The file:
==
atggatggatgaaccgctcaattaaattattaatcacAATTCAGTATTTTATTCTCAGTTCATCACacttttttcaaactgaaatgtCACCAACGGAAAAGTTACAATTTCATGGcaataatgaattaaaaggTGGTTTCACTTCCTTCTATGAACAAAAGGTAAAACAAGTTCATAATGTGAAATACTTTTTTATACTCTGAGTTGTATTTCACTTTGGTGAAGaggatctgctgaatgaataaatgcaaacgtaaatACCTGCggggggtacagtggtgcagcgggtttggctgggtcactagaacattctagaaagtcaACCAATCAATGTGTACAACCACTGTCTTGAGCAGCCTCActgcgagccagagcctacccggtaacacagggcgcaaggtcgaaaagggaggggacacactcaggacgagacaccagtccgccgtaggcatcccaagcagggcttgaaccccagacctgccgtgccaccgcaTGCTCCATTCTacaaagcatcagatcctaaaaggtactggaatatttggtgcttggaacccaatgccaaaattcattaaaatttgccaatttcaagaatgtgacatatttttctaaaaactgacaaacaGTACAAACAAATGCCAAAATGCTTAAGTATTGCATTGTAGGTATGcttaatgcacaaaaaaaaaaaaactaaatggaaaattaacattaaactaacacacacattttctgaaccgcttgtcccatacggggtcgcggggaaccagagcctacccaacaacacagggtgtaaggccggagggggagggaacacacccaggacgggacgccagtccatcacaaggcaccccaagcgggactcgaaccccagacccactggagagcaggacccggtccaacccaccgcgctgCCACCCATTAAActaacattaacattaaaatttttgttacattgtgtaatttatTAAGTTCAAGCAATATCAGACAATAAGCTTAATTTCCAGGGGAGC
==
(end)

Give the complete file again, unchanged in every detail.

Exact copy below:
atggatggatgaaccgctcaattaaattattaatcacAATTCAGTATTTTATTCTCAGTTCATCACacttttttcaaactgaaatgtCACCAACGGAAAAGTTACAATTTCATGGcaataatgaattaaaaggTGGTTTCACTTCCTTCTATGAACAAAAGGTAAAACAAGTTCATAATGTGAAATACTTTTTTATACTCTGAGTTGTATTTCACTTTGGTGAAGaggatctgctgaatgaataaatgcaaacgtaaatACCTGCggggggtacagtggtgcagcgggtttggctgggtcactagaacattctagaaagtcaACCAATCAATGTGTACAACCACTGTCTTGAGCAGCCTCActgcgagccagagcctacccggtaacacagggcgcaaggtcgaaaagggaggggacacactcaggacgagacaccagtccgccgtaggcatcccaagcagggcttgaaccccagacctgccgtgccaccgcaTGCTCCATTCTacaaagcatcagatcctaaaaggtactggaatatttggtgcttggaacccaatgccaaaattcattaaaatttgccaatttcaagaatgtgacatatttttctaaaaactgacaaacaGTACAAACAAATGCCAAAATGCTTAAGTATTGCATTGTAGGTATGcttaatgcacaaaaaaaaaaaaactaaatggaaaattaacattaaactaacacacacattttctgaaccgcttgtcccatacggggtcgcggggaaccagagcctacccaacaacacagggtgtaaggccggagggggagggaacacacccaggacgggacgccagtccatcacaaggcaccccaagcgggactcgaaccccagacccactggagagcaggacccggtccaacccaccgcgctgCCACCCATTAAActaacattaacattaaaatttttgttacattgtgtaatttatTAAGTTCAAGCAATATCAGACAATAAGCTTAATTTCCAGGGGAGC